Sunday, August 22, 2010

Retro Review: The Straight Story (1999)

Having finally seen David Lynch's oddity (now that's a first) The Straight Story (1999), my admiration for him is at an all-time high. I have berated the dung that was Dune (1984), which then reminded me that he really is an acquired taste - and it made me wonder how I acquired it in the first place. The answer lied here.

The Straight Story is on paper one of the most unlikely-to-be-made films - an old man travels 317 miles across Iowa and into Wisconsin to visit his stroke-stricken brother ... on his lawnmower. It is completely devoid or irony (very much like Mike Leigh's also brilliant Happy-Go-Lucky) or suspense. There is an element of pseudo-danger in the scene where the engine gives way while going downhill. And that's about it. Along the way he meets and depends on the kindness of strangers and finally makes it to his brother's decrepit old hut.

It is taxing on the viewer (I actually watched it with my mom and when I told her what it would be about, she didn't want to watch it. Now it's one of her favourite films of all time) - most of the running time is spent on helicopter shots of endless fields with combines and the dusty remains they leave behind. It then cuts to Richard Farnsworth's Alvin Straight going along the side roads of rural Iowa at about 2 mph. Strictly speaking, it is boring as a form of entertainment.

Yet, it is absolutely brilliant. Richard Farnsworth and Sissy Spacek (as his live-in daughter with a speech impediment) are marvelous, as is the 'brother' Lyle Farnsworth (played by a famous character actor). Even though Lynch's script veers away from any sort of danger that Alvin may have faced on his journey, it still keeps you guessing as to what he will face next. He stops at random places, talks to random people and at these moments Alvin's past is slowly revealed: that he was married once, that half of his children died prematurely, that he fought in the Second World War, that he hasn't spoken to his brother for 10 years. Other more revealing, character-making stories are told and yet all this expository dialogue feels very natural - it feels like a folk tale.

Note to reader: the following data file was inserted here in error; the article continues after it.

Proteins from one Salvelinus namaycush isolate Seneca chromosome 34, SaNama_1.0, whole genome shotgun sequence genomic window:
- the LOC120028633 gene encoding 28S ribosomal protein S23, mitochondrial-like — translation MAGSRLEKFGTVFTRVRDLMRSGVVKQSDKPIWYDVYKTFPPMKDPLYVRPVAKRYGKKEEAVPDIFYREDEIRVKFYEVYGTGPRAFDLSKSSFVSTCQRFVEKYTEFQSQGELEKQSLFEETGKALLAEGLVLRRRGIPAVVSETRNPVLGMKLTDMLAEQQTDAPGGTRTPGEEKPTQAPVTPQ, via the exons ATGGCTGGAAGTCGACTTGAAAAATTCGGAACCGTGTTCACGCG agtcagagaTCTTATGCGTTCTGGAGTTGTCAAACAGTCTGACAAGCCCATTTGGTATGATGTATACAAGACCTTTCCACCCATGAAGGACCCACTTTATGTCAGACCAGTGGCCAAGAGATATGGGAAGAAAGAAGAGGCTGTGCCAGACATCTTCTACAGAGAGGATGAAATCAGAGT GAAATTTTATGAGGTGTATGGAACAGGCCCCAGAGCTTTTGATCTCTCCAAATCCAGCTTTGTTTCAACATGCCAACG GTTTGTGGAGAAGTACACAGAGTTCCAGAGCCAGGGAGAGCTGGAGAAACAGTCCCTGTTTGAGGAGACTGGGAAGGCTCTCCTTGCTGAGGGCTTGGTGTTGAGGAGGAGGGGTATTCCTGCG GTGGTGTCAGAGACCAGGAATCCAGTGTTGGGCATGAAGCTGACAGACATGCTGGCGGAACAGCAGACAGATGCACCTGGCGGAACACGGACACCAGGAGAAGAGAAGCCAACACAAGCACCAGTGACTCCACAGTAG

Credit has to go to Farnsworth - his performance is one for the ages. He is Alvin Straight. At one point he says to a man who has helped him fix his lawnmower: "You are a kind man talking to a stubborn man." When he says this, his eyes sparkle with every syllable - you absolutely, without reservation, believe what he says. That is good acting. I'm reluctant to say this, and the awards are not how a film should be measured, but thinking about Kevin Spacey's turn in American Beauty (which swept pretty much all the acting awards that year), it makes me sick to my stomach that we favour and praise derivative and 'showy' acting over this. I loved Spacey in American Beauty, which is one of my favourite films, but every nuance of Farnsworth's acting is a million miles 'better', whatever that implies.

Credit should also go to Lynch - this is one of his least Lynchian films. But there are still moments of that bizarre vision that creeps in, like the scene where Sissy Spacek looks out the window and sees a ball bouncing on the sidewalk, followed by a small child. He picks it up, turns back and just stands there for a few seconds. He then walks off, leaving a teary-eyed woman staring at the now empty space. Even though what that scene implies is obvious (and later on more details are provided in a pure Lynchian exposition-flashback-overlay sequence), that dark, gloomy feeling that Lynch peppers all his films is ever so evident.

Finally, the ending. I was sobbing like a little kid - it was only three lines of dialogue, which contained only one proper sentence. It may have been a little manipulative, but at that moment I was more than happy to be manipulated.

The Straight Story is an incredibly slow film, with hardly any 'events'. But if you want a film with the biggest of hearts and some of the best acting you will ever see on screen, then it's definitely worth watching.

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